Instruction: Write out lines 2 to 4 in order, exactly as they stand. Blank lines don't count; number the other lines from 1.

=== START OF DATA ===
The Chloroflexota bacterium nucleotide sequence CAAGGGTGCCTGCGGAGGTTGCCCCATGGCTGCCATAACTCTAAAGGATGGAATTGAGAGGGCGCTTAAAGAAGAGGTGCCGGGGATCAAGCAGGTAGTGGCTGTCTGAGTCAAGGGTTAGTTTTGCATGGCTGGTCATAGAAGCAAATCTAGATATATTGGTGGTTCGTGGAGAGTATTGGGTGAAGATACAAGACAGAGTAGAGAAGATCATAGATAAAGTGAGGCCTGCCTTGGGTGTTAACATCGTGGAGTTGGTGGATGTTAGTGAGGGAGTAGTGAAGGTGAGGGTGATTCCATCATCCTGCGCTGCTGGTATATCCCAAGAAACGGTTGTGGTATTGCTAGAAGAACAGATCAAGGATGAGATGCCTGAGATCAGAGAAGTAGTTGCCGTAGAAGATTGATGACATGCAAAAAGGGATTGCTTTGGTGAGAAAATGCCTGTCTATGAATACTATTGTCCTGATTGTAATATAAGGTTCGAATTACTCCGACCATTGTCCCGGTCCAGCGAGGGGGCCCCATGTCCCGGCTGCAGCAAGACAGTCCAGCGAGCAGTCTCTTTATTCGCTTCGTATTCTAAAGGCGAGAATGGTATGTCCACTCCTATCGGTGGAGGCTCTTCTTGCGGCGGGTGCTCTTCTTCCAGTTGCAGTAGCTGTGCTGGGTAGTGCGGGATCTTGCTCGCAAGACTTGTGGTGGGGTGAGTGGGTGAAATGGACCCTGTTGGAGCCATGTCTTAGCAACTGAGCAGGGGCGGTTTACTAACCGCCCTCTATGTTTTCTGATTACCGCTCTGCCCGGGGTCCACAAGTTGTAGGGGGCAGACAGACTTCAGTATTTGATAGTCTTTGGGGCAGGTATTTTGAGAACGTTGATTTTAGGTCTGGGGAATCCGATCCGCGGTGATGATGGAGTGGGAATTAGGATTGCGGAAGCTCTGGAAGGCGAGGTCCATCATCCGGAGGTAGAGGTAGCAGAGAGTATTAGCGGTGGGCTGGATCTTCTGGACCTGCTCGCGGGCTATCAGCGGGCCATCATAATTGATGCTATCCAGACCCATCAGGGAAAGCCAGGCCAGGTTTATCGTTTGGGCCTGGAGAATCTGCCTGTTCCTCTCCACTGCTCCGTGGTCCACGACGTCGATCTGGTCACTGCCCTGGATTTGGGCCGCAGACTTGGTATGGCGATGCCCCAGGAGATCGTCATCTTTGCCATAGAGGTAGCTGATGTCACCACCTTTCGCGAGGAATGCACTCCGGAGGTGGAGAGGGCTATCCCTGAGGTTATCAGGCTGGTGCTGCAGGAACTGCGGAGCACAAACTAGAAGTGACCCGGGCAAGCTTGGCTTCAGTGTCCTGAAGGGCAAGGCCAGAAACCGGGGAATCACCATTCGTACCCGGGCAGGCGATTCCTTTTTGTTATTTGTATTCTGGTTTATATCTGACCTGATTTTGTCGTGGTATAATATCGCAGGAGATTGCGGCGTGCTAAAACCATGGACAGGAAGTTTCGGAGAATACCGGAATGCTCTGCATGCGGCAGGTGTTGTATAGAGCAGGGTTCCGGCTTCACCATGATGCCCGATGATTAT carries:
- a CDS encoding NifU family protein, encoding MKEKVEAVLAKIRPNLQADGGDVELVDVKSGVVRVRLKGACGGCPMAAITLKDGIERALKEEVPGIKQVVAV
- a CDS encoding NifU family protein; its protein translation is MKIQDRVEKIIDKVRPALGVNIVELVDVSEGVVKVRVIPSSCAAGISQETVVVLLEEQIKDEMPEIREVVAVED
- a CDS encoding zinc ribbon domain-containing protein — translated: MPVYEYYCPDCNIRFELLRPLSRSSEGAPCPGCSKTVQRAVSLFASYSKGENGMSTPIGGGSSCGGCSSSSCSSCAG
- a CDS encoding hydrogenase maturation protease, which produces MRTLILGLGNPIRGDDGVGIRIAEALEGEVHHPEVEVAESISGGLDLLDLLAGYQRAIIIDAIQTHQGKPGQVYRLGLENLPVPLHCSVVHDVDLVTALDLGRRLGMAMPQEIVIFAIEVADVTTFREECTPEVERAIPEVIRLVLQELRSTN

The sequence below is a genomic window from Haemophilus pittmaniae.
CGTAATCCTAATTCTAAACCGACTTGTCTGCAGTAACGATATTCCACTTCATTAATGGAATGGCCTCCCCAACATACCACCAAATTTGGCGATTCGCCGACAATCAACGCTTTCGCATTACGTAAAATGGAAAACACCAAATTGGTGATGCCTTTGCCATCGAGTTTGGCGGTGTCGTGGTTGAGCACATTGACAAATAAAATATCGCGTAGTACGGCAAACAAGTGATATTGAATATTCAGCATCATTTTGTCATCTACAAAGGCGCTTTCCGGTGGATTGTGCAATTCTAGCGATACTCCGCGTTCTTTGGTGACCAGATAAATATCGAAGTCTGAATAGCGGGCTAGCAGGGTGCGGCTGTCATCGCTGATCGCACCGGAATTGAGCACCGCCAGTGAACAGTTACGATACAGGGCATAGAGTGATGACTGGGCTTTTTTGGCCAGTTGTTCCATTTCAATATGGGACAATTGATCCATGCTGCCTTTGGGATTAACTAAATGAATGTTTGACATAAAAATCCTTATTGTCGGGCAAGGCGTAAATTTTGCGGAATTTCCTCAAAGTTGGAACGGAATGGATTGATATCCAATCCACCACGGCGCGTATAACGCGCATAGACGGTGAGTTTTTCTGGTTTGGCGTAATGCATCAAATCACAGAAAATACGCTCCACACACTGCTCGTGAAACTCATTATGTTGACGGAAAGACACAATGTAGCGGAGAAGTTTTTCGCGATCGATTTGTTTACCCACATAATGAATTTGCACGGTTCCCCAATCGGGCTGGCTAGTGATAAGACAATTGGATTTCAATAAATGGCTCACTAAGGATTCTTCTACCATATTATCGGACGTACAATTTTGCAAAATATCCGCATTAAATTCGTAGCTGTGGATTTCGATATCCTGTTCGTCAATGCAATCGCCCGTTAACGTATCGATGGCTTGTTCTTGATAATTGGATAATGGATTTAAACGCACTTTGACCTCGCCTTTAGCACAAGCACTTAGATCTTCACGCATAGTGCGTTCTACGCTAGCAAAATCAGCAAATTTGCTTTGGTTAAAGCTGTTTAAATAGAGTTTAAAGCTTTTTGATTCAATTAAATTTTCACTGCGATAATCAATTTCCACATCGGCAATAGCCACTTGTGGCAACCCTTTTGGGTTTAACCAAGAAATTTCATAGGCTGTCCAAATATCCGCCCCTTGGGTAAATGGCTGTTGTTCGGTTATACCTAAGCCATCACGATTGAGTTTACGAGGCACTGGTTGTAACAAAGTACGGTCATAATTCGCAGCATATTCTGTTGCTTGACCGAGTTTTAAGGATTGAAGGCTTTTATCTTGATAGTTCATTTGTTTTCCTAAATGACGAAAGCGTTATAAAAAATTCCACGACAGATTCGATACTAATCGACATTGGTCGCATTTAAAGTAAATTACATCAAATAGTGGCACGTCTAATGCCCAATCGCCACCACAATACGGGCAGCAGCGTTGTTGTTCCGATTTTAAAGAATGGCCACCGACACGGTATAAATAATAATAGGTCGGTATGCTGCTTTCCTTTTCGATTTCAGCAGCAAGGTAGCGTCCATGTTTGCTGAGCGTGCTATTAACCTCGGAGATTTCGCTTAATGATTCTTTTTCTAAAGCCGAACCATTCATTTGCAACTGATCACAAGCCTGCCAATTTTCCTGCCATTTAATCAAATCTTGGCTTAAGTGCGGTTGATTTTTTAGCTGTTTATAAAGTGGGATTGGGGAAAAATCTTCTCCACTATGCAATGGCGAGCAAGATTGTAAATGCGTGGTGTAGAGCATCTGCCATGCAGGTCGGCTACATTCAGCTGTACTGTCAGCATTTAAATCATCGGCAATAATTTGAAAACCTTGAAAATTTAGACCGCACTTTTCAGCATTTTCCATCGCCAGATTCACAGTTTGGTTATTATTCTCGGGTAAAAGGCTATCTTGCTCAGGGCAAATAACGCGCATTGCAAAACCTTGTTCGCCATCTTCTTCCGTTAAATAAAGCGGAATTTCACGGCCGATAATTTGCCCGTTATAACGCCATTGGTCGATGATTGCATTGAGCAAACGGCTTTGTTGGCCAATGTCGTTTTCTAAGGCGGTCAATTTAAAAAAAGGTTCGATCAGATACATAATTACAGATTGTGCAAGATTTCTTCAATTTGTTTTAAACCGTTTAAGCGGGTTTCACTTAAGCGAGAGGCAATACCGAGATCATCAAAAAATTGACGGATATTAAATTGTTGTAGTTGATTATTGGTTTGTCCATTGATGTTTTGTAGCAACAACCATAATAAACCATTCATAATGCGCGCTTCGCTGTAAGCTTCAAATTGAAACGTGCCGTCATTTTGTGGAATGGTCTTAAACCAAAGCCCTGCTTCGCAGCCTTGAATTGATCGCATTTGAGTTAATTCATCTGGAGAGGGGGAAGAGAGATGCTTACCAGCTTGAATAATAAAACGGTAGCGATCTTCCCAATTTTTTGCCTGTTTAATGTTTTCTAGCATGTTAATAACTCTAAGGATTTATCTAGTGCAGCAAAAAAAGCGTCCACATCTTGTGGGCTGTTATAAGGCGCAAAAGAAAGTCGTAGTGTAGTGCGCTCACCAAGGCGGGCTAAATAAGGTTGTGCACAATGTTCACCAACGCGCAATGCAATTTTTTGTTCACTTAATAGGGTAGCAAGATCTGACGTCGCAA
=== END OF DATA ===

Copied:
- a CDS encoding NifU family protein, encoding MKEKVEAVLAKIRPNLQADGGDVELVDVKSGVVRVRLKGACGGCPMAAITLKDGIERALKEEVPGIKQVVAV
- a CDS encoding NifU family protein; its protein translation is MKIQDRVEKIIDKVRPALGVNIVELVDVSEGVVKVRVIPSSCAAGISQETVVVLLEEQIKDEMPEIREVVAVED
- a CDS encoding zinc ribbon domain-containing protein — translated: MPVYEYYCPDCNIRFELLRPLSRSSEGAPCPGCSKTVQRAVSLFASYSKGENGMSTPIGGGSSCGGCSSSSCSSCAG